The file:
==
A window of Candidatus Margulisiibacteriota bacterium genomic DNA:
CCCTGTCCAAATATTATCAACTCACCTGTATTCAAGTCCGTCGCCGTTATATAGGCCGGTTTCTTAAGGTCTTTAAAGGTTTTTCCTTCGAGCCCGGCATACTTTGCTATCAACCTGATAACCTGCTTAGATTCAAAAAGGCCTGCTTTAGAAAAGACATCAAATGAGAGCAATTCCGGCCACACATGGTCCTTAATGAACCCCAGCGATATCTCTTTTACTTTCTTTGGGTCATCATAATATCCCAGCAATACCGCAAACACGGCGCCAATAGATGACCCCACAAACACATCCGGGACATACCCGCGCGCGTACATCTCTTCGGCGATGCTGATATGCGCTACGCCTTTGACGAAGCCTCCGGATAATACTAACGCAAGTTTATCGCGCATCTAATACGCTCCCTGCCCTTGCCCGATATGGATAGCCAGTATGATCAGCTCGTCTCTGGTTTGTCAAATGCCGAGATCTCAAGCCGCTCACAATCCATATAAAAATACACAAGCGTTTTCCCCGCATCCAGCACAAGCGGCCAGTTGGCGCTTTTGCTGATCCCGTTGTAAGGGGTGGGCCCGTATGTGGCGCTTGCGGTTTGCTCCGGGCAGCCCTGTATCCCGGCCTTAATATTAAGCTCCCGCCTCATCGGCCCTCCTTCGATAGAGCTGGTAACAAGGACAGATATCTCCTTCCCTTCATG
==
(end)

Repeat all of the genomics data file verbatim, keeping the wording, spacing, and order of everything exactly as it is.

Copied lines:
A window of Candidatus Margulisiibacteriota bacterium genomic DNA:
CCCTGTCCAAATATTATCAACTCACCTGTATTCAAGTCCGTCGCCGTTATATAGGCCGGTTTCTTAAGGTCTTTAAAGGTTTTTCCTTCGAGCCCGGCATACTTTGCTATCAACCTGATAACCTGCTTAGATTCAAAAAGGCCTGCTTTAGAAAAGACATCAAATGAGAGCAATTCCGGCCACACATGGTCCTTAATGAACCCCAGCGATATCTCTTTTACTTTCTTTGGGTCATCATAATATCCCAGCAATACCGCAAACACGGCGCCAATAGATGACCCCACAAACACATCCGGGACATACCCGCGCGCGTACATCTCTTCGGCGATGCTGATATGCGCTACGCCTTTGACGAAGCCTCCGGATAATACTAACGCAAGTTTATCGCGCATCTAATACGCTCCCTGCCCTTGCCCGATATGGATAGCCAGTATGATCAGCTCGTCTCTGGTTTGTCAAATGCCGAGATCTCAAGCCGCTCACAATCCATATAAAAATACACAAGCGTTTTCCCCGCATCCAGCACAAGCGGCCAGTTGGCGCTTTTGCTGATCCCGTTGTAAGGGGTGGGCCCGTATGTGGCGCTTGCGGTTTGCTCCGGGCAGCCCTGTATCCCGGCCTTAATATTAAGCTCCCGCCTCATCGGCCCTCCTTCGATAGAGCTGGTAACAAGGACAGATATCTCCTTCCCTTCATG